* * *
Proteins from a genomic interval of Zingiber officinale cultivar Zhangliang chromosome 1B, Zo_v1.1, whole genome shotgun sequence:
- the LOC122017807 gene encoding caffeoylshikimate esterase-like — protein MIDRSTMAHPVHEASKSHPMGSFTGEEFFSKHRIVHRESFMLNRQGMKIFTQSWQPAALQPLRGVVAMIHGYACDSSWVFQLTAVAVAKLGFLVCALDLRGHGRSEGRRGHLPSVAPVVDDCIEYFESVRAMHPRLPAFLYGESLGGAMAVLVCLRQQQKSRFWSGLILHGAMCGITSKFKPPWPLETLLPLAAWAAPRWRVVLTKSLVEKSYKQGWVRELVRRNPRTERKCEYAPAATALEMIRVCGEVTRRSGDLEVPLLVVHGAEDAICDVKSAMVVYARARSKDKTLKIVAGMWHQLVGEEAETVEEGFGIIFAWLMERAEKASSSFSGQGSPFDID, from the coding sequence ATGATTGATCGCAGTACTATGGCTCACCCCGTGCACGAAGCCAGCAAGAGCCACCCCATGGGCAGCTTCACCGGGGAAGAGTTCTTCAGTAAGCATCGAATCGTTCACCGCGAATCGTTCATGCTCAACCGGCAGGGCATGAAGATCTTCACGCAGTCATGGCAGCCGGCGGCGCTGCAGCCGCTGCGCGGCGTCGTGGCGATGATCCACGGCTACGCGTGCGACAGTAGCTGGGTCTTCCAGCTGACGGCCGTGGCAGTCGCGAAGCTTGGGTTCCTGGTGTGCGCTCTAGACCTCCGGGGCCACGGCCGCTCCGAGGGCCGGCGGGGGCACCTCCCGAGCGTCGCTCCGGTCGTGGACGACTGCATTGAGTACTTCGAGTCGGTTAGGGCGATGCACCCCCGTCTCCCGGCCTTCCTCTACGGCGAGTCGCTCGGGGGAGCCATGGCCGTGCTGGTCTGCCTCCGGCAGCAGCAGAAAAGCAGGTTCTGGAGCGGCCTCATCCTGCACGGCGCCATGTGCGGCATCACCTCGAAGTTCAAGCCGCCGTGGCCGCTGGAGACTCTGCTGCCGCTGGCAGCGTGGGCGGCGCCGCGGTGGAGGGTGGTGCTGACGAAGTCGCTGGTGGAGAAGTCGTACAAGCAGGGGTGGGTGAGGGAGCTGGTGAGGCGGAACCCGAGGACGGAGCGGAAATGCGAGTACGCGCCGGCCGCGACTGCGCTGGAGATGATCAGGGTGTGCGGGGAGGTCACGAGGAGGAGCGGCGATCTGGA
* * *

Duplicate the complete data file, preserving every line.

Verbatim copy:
Proteins from a genomic interval of Zingiber officinale cultivar Zhangliang chromosome 1B, Zo_v1.1, whole genome shotgun sequence:
- the LOC122017807 gene encoding caffeoylshikimate esterase-like — protein MIDRSTMAHPVHEASKSHPMGSFTGEEFFSKHRIVHRESFMLNRQGMKIFTQSWQPAALQPLRGVVAMIHGYACDSSWVFQLTAVAVAKLGFLVCALDLRGHGRSEGRRGHLPSVAPVVDDCIEYFESVRAMHPRLPAFLYGESLGGAMAVLVCLRQQQKSRFWSGLILHGAMCGITSKFKPPWPLETLLPLAAWAAPRWRVVLTKSLVEKSYKQGWVRELVRRNPRTERKCEYAPAATALEMIRVCGEVTRRSGDLEVPLLVVHGAEDAICDVKSAMVVYARARSKDKTLKIVAGMWHQLVGEEAETVEEGFGIIFAWLMERAEKASSSFSGQGSPFDID, from the coding sequence ATGATTGATCGCAGTACTATGGCTCACCCCGTGCACGAAGCCAGCAAGAGCCACCCCATGGGCAGCTTCACCGGGGAAGAGTTCTTCAGTAAGCATCGAATCGTTCACCGCGAATCGTTCATGCTCAACCGGCAGGGCATGAAGATCTTCACGCAGTCATGGCAGCCGGCGGCGCTGCAGCCGCTGCGCGGCGTCGTGGCGATGATCCACGGCTACGCGTGCGACAGTAGCTGGGTCTTCCAGCTGACGGCCGTGGCAGTCGCGAAGCTTGGGTTCCTGGTGTGCGCTCTAGACCTCCGGGGCCACGGCCGCTCCGAGGGCCGGCGGGGGCACCTCCCGAGCGTCGCTCCGGTCGTGGACGACTGCATTGAGTACTTCGAGTCGGTTAGGGCGATGCACCCCCGTCTCCCGGCCTTCCTCTACGGCGAGTCGCTCGGGGGAGCCATGGCCGTGCTGGTCTGCCTCCGGCAGCAGCAGAAAAGCAGGTTCTGGAGCGGCCTCATCCTGCACGGCGCCATGTGCGGCATCACCTCGAAGTTCAAGCCGCCGTGGCCGCTGGAGACTCTGCTGCCGCTGGCAGCGTGGGCGGCGCCGCGGTGGAGGGTGGTGCTGACGAAGTCGCTGGTGGAGAAGTCGTACAAGCAGGGGTGGGTGAGGGAGCTGGTGAGGCGGAACCCGAGGACGGAGCGGAAATGCGAGTACGCGCCGGCCGCGACTGCGCTGGAGATGATCAGGGTGTGCGGGGAGGTCACGAGGAGGAGCGGCGATCTGGA